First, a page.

TWIN FALLS • A Nevada utility company’s recent decision to pull out of a major wind project along the Idaho and Nevada border has local officials worried about the project’s future.
“This might be the nail in the coffin for this project,” said Twin Falls County Commissioner Leon Mills. “I’m unsure at this point if it can go forward.”
NV Energy was working with RES Americas to build the 170-turbine China Mountain Wind Project. RES had proposed that the project would take up to 25,500 acres of public land south of Twin Falls.
However, U.S. Bureau of Land Management officials announced in March that they would delay a permitting decision on the project for two years because of its location in critical sage grouse habitat.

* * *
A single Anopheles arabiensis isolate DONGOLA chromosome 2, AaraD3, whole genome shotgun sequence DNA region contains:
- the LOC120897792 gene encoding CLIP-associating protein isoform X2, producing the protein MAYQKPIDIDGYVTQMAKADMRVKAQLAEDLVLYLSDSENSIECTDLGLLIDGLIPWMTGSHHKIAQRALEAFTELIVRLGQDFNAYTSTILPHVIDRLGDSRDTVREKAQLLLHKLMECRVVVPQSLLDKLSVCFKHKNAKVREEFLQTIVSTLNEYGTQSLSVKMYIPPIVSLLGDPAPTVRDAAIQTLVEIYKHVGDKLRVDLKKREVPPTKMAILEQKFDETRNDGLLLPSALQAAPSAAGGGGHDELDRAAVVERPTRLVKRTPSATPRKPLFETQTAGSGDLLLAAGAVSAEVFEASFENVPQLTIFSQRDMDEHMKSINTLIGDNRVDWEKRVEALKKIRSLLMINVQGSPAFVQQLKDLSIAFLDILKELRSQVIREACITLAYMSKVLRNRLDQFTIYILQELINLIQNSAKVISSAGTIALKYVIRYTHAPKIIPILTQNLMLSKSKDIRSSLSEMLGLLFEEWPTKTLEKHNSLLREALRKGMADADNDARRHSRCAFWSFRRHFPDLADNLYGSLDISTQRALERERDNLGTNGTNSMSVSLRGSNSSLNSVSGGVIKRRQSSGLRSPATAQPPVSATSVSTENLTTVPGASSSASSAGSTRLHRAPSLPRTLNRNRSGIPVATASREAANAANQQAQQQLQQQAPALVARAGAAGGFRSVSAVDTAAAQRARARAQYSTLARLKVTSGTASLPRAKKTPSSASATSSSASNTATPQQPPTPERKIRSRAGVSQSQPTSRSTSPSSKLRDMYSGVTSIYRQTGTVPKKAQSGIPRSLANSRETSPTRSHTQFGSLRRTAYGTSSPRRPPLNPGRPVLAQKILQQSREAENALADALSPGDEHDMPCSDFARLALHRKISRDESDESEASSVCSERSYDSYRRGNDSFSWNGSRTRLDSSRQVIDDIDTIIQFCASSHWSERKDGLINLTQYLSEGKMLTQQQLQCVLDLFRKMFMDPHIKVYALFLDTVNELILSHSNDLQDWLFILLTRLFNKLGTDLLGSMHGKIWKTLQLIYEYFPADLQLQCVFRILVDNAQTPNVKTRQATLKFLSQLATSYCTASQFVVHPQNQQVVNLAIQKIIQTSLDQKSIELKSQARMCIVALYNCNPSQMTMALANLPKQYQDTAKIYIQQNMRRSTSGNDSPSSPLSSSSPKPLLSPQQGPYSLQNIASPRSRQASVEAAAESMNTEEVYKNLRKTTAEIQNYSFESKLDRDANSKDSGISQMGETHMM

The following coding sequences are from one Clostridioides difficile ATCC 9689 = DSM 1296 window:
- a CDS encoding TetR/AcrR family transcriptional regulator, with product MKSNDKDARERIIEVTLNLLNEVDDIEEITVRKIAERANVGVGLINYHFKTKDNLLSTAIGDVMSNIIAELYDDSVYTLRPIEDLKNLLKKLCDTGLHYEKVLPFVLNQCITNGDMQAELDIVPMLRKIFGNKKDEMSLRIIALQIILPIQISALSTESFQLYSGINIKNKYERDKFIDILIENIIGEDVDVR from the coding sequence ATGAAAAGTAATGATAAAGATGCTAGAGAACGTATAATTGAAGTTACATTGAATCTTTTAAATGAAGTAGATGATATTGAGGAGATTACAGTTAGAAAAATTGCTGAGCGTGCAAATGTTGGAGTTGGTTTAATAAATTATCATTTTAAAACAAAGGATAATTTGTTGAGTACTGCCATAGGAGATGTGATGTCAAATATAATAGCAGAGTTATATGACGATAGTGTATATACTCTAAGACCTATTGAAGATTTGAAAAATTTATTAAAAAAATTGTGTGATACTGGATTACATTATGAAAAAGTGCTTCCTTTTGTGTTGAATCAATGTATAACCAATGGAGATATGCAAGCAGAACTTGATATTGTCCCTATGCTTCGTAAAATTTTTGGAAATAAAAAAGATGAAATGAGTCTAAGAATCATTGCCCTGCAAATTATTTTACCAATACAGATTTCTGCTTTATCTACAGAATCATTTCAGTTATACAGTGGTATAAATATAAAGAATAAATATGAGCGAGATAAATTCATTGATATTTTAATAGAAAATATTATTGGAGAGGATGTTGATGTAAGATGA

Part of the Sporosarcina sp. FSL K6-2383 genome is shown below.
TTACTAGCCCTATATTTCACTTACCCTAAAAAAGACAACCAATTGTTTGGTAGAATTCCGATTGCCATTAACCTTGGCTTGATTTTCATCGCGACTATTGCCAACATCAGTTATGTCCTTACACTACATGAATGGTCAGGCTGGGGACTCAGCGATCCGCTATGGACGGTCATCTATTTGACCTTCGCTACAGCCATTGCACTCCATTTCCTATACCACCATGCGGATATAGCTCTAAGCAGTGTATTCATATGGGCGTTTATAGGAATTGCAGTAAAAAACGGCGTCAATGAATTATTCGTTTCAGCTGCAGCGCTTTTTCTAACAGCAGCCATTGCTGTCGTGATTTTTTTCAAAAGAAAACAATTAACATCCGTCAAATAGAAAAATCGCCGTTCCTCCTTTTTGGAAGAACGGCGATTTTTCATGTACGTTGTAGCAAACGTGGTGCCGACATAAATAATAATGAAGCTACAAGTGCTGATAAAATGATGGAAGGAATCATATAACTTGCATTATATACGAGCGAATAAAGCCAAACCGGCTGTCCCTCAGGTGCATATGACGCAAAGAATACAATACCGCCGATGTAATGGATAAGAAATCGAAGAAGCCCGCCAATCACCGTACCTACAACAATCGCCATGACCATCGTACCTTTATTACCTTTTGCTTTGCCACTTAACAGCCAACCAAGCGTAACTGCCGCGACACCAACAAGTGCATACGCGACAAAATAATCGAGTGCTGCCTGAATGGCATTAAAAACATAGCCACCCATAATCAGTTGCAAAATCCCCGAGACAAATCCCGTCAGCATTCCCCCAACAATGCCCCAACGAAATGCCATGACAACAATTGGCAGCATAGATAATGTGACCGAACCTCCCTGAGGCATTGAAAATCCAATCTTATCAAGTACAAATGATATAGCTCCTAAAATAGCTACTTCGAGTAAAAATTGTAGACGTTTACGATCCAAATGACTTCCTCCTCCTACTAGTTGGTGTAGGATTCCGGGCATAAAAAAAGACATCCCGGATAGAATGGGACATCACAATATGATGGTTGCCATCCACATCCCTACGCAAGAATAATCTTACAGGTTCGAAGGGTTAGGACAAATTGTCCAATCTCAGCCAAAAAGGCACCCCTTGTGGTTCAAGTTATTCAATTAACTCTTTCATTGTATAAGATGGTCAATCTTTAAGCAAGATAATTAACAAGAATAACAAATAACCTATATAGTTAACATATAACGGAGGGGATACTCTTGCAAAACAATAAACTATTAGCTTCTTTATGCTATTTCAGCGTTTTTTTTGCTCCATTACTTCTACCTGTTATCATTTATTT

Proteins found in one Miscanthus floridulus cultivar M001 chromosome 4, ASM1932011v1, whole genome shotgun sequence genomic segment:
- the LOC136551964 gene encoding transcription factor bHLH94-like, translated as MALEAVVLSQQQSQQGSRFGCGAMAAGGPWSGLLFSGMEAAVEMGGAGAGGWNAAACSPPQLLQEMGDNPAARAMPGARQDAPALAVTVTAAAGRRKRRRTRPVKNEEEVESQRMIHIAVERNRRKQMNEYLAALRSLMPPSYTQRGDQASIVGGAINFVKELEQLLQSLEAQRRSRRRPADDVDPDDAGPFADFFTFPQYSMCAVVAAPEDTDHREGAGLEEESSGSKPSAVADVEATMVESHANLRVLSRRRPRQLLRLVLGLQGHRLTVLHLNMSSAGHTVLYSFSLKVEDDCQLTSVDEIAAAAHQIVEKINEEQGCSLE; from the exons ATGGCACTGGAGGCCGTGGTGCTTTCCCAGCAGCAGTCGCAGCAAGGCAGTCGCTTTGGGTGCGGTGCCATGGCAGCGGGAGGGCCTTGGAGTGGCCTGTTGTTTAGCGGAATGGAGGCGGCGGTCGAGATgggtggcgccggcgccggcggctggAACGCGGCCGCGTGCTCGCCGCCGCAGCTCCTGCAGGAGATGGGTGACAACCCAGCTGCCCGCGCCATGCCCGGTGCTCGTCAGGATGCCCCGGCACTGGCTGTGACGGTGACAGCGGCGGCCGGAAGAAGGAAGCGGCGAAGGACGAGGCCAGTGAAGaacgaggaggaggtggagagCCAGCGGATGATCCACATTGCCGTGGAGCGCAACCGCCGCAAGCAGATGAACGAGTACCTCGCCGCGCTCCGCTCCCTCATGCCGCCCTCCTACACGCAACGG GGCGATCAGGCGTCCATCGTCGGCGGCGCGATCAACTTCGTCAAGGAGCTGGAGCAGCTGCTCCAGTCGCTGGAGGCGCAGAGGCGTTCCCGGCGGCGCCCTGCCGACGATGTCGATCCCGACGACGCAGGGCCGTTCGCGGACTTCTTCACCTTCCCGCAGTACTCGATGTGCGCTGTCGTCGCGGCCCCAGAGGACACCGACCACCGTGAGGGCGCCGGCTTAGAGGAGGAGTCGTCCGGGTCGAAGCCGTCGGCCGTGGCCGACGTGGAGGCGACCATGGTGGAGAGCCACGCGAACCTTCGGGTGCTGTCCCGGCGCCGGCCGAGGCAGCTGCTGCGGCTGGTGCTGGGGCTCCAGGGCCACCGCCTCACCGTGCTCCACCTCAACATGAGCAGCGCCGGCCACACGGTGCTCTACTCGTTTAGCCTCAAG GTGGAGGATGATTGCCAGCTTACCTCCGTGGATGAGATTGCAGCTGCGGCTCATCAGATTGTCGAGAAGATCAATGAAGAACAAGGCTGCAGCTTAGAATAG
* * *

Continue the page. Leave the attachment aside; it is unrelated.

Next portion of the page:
NV Energy’s decision to pull out is unfortunate since the China Mountain project was slated to bring revenue and jobs to Twin Falls County, Mills said.
“They’ve been working on this for 10 years,” he said. “This isn’t just something you can walk away from. That area is one of the greatest wind channels in the Northwest, but you don’t want to build something that adversely affects the sage grouse.”
In 2010, the U.S. Fish and Wildlife Service determined that sage grouse warranted protection under the Endangered Species Act, but the agency won’t make its final decision until 2015. The BLM hopes to improve its management practices between now and 2014 in order to prevent a grouse listing.
A NV Energy spokesman said in an email that the company’s decision hasn’t halted China Mountain from moving forward, but declined to comment further on the subject.
The move is a win for many conservationists who saw the project as a threat to sage grouse habitat and livelihood.
The Idaho Conservation League released a statement Monday on its website praising NV Energy for protecting the area’s “irreplaceable landscape.”
Attempts by the Times-News to contact RES were not returned.
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